- AC Williams Elementary (3-5)
- Commerce Middle School (6-8)
- Commerce High School (9-12)
The city of Commerce is home to Texas A&M University–Commerce (Formerly Known as East Texas State University), a fully accredited and ranked university with an enrollment of 12,321 students, 6,282 undergraduates, and 6,041 graduate students. A&M-Commerce was founded in 1889 at its original location in Cooper, Texas, but moved to Commerce after burning down in 1894. The university is ranked #1 in the state of Texas for teaching education and 13th in the nation.
Due to being a rural college town with proximity to Dallas, Commerce has an economy that remained steady for years, but recently has seen some increase with a few new businesses opening and others being renovated. Most of the bigger businesses of the town surround the local university, and the university's student body is bigger than the town itself. Therefore, it is no surprise that the university also happens to be the top employer of the city as shown in the chart below. The downtown area is approximately one mile from the University and is the hub for town festivities. The downtown area includes bars, dining, a fashion retailer, a pet store, an office supplies retailer, a thrift shop, real estate offices, tax preparation offices, an insurance agency, the Chamber of Commerce, banks, and loft style living.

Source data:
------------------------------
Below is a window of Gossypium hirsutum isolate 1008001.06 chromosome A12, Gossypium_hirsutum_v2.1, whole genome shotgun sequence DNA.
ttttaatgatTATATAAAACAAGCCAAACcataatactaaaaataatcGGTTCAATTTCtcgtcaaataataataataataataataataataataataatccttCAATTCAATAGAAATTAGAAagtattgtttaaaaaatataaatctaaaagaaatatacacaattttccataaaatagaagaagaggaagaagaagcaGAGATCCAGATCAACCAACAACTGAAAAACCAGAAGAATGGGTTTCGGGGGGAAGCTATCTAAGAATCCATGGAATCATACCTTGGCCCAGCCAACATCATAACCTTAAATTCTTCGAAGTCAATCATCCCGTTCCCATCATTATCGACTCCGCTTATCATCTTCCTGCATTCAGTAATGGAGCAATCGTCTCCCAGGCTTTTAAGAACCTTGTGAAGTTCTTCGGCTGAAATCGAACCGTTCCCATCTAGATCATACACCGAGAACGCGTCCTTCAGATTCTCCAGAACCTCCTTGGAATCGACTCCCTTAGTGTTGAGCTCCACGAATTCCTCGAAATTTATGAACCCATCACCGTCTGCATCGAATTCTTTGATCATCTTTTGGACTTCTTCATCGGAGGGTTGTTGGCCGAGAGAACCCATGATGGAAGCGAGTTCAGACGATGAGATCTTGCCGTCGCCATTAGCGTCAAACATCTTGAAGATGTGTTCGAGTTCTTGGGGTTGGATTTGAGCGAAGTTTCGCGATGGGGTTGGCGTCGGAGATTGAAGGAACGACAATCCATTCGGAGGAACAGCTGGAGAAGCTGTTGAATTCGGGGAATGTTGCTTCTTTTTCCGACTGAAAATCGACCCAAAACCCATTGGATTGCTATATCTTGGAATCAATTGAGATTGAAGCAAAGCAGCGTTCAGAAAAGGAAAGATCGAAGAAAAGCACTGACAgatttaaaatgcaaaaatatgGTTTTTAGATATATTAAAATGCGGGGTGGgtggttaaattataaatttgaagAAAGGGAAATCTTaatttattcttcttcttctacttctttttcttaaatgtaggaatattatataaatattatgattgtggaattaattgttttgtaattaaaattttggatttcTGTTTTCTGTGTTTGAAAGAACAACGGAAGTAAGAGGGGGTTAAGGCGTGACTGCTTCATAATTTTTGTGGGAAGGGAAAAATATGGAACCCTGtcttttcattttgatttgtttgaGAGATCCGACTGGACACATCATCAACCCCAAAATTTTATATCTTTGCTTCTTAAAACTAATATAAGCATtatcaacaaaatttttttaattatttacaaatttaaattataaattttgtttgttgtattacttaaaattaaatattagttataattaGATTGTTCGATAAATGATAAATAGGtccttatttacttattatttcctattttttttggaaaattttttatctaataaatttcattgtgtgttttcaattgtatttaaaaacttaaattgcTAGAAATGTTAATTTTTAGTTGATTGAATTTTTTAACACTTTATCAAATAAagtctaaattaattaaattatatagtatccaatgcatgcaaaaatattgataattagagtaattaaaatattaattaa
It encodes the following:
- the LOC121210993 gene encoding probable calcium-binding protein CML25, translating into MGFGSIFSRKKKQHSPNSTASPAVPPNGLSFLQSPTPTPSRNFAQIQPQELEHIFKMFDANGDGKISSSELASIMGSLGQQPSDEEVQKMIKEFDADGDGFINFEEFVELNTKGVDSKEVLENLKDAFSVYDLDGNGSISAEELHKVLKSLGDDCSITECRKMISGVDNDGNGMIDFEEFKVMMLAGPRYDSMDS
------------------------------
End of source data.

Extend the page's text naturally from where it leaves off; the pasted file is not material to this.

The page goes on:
|#||Employer||# of Employees|
|1||Texas A&M University-Commerce||900|
|6||City of Commerce||85|
|7||Ben E. Keith Company||84|
Notable Natives and Residents
- George C. Butte-Republican candidate for governor of Texas.
- Claire Chennault-World War II General and noted war hero.
- Wade Wilson-Former All-Pro NFL Quarterback and current Quarterbacks Coach for the Dallas Cowboys
- Ben Kweller-American Rock Musician who penned a song called "Commerce, TX" that was loosely based on Kweller's time living in a duplex near college students in Commerce.
- "American FactFinder". United States Census Bureau. Retrieved 2008-01-31.
- "US Board on Geographic Names". United States Geological Survey. 2007-10-25. Retrieved 2008-01-31.
- "US Gazetteer files: 2010, 2000, and 1990". United States Census Bureau. 2011-02-12. Retrieved 2011-04-23.
- A&M-Commerce Website
- 2011 Commerce CAFR